1. Everyone should pay attention to engagement data:
“It used to be only viral publishers or digital specialists that would be interested in this sort of data, nowadays it’s essential that everyone is able to understand what’s happening.”
Erik Carlsson – Schibsted
2. Get information overload under control
A common complaint in newsrooms is that there is too much information to make sense of. Analytics dashboards and tools with dozens of metrics can seem impenetrable to most journalists. This stress is further heightened with the fear of missing out on a story going viral.
Simplifying information flow to highlight only the most important metrics was a key takeaway from Huffington Post Spain.
“It’s a psychological issue. Our editors and writers now have the feeling of having everything under control. It is not the same to think “I missed something” and “This tool is telling me what is interesting for our readers in Spain right now.
Guillermo Rodriguez – Subdirector, Huffington Post Spain
3. Get people on board as early as possible if you want everyone’s buy-in.
When Schibsted rolled out a project to make reader behaviour more understandable to journalists, they got those people involved from the planning stages.
“With this project, we involved everyone early on and held workshops to define hypotheses about our users.”
Antoaneta Nikolaeva – Digital Business Development, Schibsted
The result was that when they introduced the finished system, they already had people who could explain it to colleagues and champion it, having themselves been a part of its creation.
4. Live in the moment.
“The historical view in the past was interesting, but nowadays it does not create any value. It’s only Realtime.”
Daniel Härtnagel – Editor in Chief, Wunderweib (Bauer Media)
Historical data is vital for post event analysis, but for newsrooms and journalists, it’s become essential to have a real-time view of what’s going on. Whether that’s in their country, in their city or about a specific subject, understanding what’s going on, as it’s going on, has become essential.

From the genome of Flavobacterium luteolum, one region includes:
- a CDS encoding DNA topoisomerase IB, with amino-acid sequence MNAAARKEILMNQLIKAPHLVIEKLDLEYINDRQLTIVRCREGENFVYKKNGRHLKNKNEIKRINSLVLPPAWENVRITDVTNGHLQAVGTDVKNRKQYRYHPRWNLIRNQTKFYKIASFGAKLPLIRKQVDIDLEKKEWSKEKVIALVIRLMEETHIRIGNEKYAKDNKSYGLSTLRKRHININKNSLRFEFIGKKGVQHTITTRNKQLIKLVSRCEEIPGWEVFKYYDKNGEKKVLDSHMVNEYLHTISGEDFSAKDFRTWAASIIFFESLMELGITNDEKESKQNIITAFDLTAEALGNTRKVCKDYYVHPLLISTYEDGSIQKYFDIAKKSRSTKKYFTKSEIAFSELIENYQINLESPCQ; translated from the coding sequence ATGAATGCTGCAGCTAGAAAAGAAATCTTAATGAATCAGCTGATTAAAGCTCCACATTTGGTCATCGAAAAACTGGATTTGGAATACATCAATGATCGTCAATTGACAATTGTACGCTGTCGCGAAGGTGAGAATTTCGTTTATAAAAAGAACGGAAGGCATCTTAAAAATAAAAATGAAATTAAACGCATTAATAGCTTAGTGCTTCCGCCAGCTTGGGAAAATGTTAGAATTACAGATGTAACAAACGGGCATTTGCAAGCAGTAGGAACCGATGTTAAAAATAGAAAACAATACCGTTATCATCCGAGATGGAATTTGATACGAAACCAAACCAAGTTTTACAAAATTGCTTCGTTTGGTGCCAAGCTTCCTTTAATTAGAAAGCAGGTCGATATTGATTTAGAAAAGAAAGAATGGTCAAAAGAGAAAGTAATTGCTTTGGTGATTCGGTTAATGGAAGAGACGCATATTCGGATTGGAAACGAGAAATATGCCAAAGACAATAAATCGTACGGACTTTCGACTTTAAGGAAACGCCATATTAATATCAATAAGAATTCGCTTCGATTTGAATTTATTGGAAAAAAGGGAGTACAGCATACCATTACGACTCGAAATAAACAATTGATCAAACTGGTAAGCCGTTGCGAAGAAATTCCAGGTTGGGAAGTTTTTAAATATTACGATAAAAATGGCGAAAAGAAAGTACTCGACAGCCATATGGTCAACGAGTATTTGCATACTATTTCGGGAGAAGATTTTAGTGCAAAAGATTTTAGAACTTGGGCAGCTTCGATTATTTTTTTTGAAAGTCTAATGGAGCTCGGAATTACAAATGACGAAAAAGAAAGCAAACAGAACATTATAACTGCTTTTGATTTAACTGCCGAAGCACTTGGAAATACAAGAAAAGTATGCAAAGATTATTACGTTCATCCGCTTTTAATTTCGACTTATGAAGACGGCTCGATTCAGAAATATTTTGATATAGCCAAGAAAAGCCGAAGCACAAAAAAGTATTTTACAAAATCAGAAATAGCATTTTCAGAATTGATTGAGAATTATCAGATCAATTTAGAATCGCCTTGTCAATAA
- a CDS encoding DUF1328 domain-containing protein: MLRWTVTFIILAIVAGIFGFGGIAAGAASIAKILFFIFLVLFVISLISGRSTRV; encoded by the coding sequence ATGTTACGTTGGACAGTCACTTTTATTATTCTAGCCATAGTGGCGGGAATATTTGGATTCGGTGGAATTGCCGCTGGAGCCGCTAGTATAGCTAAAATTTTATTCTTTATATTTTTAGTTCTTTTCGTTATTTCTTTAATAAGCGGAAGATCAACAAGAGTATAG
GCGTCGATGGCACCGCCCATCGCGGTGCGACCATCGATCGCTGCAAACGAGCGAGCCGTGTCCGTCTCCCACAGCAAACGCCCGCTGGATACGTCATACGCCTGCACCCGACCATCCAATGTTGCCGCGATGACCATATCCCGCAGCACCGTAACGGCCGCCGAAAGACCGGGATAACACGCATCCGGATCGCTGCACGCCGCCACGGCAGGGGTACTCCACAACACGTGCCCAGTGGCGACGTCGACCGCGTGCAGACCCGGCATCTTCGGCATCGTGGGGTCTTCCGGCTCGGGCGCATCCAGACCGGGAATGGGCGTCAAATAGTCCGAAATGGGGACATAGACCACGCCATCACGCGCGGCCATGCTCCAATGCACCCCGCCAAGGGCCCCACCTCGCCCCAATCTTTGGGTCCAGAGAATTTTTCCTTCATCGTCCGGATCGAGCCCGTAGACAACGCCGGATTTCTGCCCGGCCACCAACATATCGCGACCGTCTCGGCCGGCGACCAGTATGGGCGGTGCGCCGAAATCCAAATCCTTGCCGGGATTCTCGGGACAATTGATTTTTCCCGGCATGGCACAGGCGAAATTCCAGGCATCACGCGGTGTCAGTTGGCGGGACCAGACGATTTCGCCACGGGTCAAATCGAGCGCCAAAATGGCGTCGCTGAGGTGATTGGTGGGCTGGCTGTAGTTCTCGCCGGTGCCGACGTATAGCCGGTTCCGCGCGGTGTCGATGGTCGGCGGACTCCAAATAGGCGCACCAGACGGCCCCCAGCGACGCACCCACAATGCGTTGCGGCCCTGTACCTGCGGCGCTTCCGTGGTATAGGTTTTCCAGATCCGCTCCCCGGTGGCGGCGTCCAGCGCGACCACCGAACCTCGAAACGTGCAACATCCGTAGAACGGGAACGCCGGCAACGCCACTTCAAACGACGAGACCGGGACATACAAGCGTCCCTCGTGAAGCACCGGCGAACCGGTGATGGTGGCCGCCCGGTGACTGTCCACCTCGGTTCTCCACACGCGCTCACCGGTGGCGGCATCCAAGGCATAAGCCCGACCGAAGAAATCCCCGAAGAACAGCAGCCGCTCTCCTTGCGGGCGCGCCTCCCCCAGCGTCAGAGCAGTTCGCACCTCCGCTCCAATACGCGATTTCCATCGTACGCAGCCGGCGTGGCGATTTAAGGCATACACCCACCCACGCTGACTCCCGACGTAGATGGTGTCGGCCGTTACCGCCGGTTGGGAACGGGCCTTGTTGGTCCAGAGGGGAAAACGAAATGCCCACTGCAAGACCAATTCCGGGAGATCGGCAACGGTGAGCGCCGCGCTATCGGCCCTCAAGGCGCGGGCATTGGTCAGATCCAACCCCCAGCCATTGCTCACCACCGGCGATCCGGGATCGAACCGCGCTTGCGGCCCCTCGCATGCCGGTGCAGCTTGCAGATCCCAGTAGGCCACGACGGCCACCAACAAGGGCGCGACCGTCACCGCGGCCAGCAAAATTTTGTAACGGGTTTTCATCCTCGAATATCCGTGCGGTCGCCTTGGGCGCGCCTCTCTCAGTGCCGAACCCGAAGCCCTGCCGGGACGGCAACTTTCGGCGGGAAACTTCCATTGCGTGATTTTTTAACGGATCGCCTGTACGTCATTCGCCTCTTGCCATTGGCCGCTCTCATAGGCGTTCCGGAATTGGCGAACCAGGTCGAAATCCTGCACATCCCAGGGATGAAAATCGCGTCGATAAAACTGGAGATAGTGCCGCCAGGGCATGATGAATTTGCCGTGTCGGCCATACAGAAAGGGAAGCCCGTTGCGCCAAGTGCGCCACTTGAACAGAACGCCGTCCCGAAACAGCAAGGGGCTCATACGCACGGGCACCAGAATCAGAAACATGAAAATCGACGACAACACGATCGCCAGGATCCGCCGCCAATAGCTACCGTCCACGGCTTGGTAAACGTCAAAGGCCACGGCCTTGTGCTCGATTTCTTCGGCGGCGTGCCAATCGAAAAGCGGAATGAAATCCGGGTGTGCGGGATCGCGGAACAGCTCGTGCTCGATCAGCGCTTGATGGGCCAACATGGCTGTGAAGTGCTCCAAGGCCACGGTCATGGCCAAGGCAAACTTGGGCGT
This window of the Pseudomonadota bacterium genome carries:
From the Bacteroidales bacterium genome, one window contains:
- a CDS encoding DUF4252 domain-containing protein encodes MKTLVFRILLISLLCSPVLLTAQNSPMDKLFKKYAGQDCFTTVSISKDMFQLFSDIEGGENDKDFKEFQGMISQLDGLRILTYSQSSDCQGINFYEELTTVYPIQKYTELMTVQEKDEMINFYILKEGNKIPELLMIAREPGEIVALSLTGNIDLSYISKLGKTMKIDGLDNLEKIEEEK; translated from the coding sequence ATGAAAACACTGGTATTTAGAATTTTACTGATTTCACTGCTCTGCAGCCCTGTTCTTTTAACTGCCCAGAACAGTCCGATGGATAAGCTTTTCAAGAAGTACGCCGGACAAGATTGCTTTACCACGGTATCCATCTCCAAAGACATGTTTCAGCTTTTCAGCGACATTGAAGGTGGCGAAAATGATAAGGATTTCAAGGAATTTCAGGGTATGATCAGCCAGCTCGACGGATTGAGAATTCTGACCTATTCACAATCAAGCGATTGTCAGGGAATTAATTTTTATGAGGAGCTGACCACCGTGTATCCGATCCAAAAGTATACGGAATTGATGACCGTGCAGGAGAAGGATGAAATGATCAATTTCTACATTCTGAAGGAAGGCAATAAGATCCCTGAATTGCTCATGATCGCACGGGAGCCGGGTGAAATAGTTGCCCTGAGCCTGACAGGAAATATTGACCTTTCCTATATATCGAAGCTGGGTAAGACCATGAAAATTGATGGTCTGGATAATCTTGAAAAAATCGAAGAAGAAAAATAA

5. Instagram is booming and driving traffic.
We know that Instagram is becoming more important for all kinds of publishers. Most news outlets have some kind of presence to help build their brand. It was the same for Sonia Got Leibar from Spain’s Mediaset group.
“In the beginning, our only goal was to create those communities of fans and have a communication channel with them.”
However, Instagram as a traffic source? Instagram Stories has enabled the possibility, but is it actually significant? According to Sonia, yes.
“Instagram as a traffic referrer has become a very relevant actor. That has been a big surprise: we did not expect that links were going to perform so well.”
Read more in our 2018 interview with Sonia.
Sonia Got Leibar – Social Media Manager, Mediaset.
6. Post when your readers are reading, not only when you’re in the office.
There’s a great summary about the growth of Spanish news publisher Publico here. One of the key takeaways was them analysing their hour on hour engagement to see that people were engaging at all hours. By pushing the newsroom into scheduling posts, they were able to capture a larger market share. The number of posts they made per hour stayed consistent, but the number of hours in which they were posting increased.
This is something that we’ve seen adopted by multiple newsrooms across Europe.
7. Keep it simple and visual
A key factor to encourage everyone in the newsroom to pay attention to data is beautifully simple and involves having some large TVs around the newsroom.
“Big Screen all the time. That is my number one tip.
There will always be people who don’t use the tools available, for whatever reason, but we have important data up on screen and they will frequently ask about it.”
Wesley Scholte – Journalist, Hart van Nederland
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